The histories we write of our modern world are still framed through the lenses of imperialism, colonialism and nationalism, and the discrete spaces of empires and nations. Nowhere is this more evident than in our understanding of the migration of people across continents over the last 400 years. While we know that the history of humankind has been shaped by the restless movement of humans – in search of better environments, more territory and trade as much as sheer adventure – the stories we write of these peripatetic ancestors have come to be shaped by questions of power and necessity alone. Slavery and indenture have become the dominant narratives for understanding the movement of people from Africa and Asia across the ocean. On the other hand, the movement of Europeans across continents has been characterised as arising from a desire for travel and discovery as much as from more practical concerns of new markets.
That historians from Asia and Africa largely subscribe to the idea of forced migration has been the other side of this paradigm. Asians and Africans don’t seem to travel voluntarily; they are forced into labour regimes. They don’t seem to open up new territories; their labour merely serves the interests of European expansion. So, for instance, we know that between 1830 and 1920, 1.3 million Indians worked on indenture contracts in places as far apart as Fiji, Mauritius, British Guinea, the French and Dutch Caribbean, and South Africa. What is less remarked upon is that in the same period 28 million Indians travelled across the world made by the British empire and the networks of capital and labour in the Indian Ocean – to Southeast Asia, particularly Burma, Malaya and Ceylon. A smaller number, about 1,00,000 – merchants, labourers, former soldiers – moved beyond Southeast Asia to Canada, the United States, Mexico, Panama and Argentina. Arguably, these people displayed the same restless energy as Europeans had in exploring already existing networks in the Indian Ocean.
One of the clichés that postcolonial writing has contested is that the native does not travel, the native is travelled to. Historians of Southeast Asia such as Michael Adas and Christopher Baker have shown how, under the carapace of British imperialism, Indian mercantile capital (the Natukottai Chetties) moved outwards from Madras Presidency and opened up Burma to rice cultivation. From the 13th century, the maritime expansion of the Chola empire had already begun to shape the politics, commerce and culture of Cambodia and Indonesia. In the modern period, throughout Southeast Asia, south Indian capital played a role in existing maritime networks, and expanded the frontiers of land cultivation and mercantile activity. Historians have been familiar, for a while now, with the role that Gujarati capital played in East Africa for centuries and in South Africa from the late 19th century.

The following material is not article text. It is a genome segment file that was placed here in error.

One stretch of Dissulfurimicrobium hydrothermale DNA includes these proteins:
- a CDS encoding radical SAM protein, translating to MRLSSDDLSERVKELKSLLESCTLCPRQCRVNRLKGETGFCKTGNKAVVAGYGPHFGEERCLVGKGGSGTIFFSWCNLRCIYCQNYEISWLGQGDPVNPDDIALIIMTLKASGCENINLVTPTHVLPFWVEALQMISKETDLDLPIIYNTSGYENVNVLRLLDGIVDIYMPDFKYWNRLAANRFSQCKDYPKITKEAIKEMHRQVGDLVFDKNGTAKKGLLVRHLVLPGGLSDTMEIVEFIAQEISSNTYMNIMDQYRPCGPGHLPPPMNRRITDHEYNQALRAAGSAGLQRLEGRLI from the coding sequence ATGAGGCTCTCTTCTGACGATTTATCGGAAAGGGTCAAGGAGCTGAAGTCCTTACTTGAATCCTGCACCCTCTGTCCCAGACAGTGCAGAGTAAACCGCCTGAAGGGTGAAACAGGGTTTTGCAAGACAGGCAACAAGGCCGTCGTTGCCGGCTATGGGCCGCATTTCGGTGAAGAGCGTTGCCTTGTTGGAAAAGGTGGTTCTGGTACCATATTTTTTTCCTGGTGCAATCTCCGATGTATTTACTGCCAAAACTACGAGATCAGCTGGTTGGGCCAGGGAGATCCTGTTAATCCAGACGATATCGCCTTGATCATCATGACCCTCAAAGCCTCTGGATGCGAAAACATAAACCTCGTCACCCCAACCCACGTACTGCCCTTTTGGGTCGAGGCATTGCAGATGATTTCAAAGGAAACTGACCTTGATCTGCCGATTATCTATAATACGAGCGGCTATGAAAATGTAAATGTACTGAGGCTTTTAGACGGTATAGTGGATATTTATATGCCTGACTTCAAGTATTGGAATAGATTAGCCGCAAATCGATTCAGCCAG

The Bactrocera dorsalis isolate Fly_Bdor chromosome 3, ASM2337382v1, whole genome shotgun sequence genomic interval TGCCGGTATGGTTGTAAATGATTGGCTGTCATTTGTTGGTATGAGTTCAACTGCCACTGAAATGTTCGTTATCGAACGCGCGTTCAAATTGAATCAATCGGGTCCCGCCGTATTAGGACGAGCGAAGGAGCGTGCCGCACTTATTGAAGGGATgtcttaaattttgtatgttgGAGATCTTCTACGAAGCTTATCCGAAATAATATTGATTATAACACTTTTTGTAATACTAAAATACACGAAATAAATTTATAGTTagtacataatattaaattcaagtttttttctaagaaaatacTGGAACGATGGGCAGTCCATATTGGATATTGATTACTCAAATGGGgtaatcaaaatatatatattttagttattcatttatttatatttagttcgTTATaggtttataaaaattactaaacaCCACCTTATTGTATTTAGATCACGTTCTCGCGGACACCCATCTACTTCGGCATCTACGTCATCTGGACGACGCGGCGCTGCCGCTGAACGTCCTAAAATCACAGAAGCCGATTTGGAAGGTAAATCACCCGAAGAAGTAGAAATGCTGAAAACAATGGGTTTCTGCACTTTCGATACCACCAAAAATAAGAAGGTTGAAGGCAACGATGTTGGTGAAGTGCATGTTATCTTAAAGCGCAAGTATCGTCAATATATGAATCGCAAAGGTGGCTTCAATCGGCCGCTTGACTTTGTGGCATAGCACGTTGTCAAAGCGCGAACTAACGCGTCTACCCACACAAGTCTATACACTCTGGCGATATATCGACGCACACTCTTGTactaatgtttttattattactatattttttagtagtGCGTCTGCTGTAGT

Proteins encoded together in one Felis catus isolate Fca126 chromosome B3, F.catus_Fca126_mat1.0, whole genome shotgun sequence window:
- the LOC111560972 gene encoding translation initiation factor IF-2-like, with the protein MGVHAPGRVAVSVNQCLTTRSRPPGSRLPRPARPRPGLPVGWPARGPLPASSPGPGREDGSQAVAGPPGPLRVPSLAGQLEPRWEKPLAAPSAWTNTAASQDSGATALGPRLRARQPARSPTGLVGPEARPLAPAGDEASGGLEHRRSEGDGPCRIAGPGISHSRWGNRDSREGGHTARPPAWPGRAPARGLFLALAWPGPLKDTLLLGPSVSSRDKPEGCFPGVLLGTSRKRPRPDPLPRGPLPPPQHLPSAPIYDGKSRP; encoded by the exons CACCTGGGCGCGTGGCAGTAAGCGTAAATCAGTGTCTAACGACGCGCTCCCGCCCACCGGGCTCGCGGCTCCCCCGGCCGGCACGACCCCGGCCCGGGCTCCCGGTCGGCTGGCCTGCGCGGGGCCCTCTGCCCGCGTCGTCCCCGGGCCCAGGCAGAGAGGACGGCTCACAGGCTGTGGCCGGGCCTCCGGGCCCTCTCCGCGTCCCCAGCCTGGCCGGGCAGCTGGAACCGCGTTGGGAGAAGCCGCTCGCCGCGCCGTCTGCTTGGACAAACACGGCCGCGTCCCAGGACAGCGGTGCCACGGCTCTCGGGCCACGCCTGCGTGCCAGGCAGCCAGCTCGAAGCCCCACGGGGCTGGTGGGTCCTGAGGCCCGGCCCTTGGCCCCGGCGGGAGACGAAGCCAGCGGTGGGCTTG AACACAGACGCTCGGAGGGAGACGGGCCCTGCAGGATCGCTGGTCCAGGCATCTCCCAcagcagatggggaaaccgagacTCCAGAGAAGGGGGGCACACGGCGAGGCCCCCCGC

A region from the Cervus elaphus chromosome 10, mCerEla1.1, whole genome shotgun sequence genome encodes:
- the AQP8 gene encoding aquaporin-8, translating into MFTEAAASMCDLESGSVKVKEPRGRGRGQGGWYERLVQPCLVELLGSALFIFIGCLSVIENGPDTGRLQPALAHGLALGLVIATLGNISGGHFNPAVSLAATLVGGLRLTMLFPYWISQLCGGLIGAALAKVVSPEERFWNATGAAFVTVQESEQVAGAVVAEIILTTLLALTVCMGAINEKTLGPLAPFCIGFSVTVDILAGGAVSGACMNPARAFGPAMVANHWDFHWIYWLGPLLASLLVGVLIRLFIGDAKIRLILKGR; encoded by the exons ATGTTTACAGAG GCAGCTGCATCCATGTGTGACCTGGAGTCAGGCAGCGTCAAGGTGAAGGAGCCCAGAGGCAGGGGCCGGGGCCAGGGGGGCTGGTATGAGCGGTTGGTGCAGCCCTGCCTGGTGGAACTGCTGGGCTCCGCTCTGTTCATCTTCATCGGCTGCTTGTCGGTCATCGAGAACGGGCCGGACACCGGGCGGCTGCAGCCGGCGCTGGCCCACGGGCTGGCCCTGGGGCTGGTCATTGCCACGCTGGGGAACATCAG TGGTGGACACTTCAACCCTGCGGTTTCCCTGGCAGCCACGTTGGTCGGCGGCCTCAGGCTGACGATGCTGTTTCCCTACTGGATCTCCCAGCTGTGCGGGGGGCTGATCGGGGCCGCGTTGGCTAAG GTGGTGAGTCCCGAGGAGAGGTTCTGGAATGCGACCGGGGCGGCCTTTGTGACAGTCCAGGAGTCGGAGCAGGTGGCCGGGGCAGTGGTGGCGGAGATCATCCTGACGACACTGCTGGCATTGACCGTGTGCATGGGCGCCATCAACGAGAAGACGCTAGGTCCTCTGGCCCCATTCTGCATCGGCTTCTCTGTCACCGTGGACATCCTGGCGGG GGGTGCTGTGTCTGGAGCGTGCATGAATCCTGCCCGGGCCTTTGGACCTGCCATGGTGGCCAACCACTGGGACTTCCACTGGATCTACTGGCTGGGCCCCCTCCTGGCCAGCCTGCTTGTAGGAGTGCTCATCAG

We need to study these histories alongside the histories of indenture if we are to understand more fully the long presence of Indians in South Africa, commencing in Durban through indenture but, over a period of time, becoming one of market gardening, cash crop cultivation and mercantile activity. The story of indenture is as much about forced labour and servitude as one of industry and advancement. Of course, we must also not forget that the first Indians in South Africa were the few thousand brought over as slaves by the Dutch East India Company to the Cape. In short, histories of indenture need to be situated within much larger paradigms than we are accustomed to doing. As Christopher Baker has remarked, alongside the history of European capitalism there is the parallel story of Indian mercantile capital that needs to be told. There is also the story narrated in Rajend Mesthrie’s pioneering Language in Indenture which demands a social history of black and Indian relations that is not governed by sentimentality, suspicion, or hostility. Also, as Gaiutra Bahadur’s work on British Guiana reminds us, indenture contracts not only allowed agency to women emigrating in search of new beginnings, but also restructured domestic arrangements and thereby patriarchy. Closer home Nafeesa Sheik’s work on Durban explores the connections between personal law and gendered authority within the paradigm of a new liberalism.